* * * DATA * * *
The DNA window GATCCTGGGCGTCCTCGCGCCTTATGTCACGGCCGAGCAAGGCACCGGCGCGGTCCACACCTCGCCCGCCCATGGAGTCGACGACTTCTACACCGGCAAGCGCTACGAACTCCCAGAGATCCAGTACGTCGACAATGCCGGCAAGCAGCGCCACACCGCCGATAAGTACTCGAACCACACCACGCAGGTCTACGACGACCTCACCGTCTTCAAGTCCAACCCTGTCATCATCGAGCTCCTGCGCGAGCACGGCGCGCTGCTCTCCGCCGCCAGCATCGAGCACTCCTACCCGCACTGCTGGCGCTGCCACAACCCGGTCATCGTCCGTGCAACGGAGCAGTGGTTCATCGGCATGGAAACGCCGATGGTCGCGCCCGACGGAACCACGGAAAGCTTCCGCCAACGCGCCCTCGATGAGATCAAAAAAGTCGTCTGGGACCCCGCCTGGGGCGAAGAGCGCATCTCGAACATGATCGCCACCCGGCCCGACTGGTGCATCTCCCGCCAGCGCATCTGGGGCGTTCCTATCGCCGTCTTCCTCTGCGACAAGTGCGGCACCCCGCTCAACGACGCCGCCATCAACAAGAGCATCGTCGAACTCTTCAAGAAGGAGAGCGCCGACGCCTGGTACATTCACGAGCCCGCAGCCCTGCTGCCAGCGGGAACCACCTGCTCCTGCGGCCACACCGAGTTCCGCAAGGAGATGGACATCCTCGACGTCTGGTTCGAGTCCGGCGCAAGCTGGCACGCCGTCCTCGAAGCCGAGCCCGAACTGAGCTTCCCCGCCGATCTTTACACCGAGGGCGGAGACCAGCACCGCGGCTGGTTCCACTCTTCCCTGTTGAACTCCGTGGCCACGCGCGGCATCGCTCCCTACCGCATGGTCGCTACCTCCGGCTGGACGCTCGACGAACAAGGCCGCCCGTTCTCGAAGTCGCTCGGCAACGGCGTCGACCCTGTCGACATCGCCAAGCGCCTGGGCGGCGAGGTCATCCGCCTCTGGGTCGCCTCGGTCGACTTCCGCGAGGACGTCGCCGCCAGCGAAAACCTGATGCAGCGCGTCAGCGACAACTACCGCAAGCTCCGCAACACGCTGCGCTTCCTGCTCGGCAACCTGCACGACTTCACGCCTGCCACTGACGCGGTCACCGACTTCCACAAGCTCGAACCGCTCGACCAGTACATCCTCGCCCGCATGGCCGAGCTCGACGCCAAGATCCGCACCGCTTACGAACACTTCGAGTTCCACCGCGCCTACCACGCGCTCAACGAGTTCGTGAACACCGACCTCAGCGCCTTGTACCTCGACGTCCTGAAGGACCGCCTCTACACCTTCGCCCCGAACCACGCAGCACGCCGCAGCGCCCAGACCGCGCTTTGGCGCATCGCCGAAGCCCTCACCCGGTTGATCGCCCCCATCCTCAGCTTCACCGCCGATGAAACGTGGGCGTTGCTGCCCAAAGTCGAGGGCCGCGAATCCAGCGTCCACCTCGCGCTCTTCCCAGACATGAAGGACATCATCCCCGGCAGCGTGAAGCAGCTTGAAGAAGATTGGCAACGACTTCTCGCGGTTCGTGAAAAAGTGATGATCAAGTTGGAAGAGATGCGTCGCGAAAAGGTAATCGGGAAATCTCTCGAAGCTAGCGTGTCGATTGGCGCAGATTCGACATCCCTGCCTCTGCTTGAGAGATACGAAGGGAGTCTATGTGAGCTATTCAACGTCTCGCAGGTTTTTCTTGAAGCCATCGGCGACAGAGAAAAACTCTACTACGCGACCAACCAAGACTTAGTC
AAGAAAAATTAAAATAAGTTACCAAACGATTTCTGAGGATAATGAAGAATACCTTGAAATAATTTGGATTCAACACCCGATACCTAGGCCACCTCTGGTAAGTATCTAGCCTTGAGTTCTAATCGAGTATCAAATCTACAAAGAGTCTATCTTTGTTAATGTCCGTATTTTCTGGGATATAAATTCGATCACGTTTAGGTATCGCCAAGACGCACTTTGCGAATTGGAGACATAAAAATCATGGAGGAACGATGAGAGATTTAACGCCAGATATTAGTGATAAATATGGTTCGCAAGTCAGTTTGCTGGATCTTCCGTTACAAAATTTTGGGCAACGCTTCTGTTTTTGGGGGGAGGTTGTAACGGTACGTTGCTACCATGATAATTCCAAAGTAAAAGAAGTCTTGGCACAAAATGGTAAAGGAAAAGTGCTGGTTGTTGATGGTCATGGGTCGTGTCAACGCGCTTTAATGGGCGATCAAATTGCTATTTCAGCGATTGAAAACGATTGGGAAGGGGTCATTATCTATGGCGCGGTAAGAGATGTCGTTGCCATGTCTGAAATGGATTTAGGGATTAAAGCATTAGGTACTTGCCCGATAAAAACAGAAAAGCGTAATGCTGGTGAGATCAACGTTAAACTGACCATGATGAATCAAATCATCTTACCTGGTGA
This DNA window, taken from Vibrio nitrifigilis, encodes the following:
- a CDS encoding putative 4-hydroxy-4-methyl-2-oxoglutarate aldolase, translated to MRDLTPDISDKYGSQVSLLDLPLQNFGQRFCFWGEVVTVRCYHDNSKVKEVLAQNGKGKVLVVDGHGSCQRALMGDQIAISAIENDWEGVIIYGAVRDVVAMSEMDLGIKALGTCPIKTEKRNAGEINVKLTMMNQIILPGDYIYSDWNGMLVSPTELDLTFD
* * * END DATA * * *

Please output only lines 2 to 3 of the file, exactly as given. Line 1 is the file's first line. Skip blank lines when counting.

AAGAAAAATTAAAATAAGTTACCAAACGATTTCTGAGGATAATGAAGAATACCTTGAAATAATTTGGATTCAACACCCGATACCTAGGCCACCTCTGGTAAGTATCTAGCCTTGAGTTCTAATCGAGTATCAAATCTACAAAGAGTCTATCTTTGTTAATGTCCGTATTTTCTGGGATATAAATTCGATCACGTTTAGGTATCGCCAAGACGCACTTTGCGAATTGGAGACATAAAAATCATGGAGGAACGATGAGAGATTTAACGCCAGATATTAGTGATAAATATGGTTCGCAAGTCAGTTTGCTGGATCTTCCGTTACAAAATTTTGGGCAACGCTTCTGTTTTTGGGGGGAGGTTGTAACGGTACGTTGCTACCATGATAATTCCAAAGTAAAAGAAGTCTTGGCACAAAATGGTAAAGGAAAAGTGCTGGTTGTTGATGGTCATGGGTCGTGTCAACGCGCTTTAATGGGCGATCAAATTGCTATTTCAGCGATTGAAAACGATTGGGAAGGGGTCATTATCTATGGCGCGGTAAGAGATGTCGTTGCCATGTCTGAAATGGATTTAGGGATTAAAGCATTAGGTACTTGCCCGATAAAAACAGAAAAGCGTAATGCTGGTGAGATCAACGTTAAACTGACCATGATGAATCAAATCATCTTACCTGGTGA
This DNA window, taken from Vibrio nitrifigilis, encodes the following: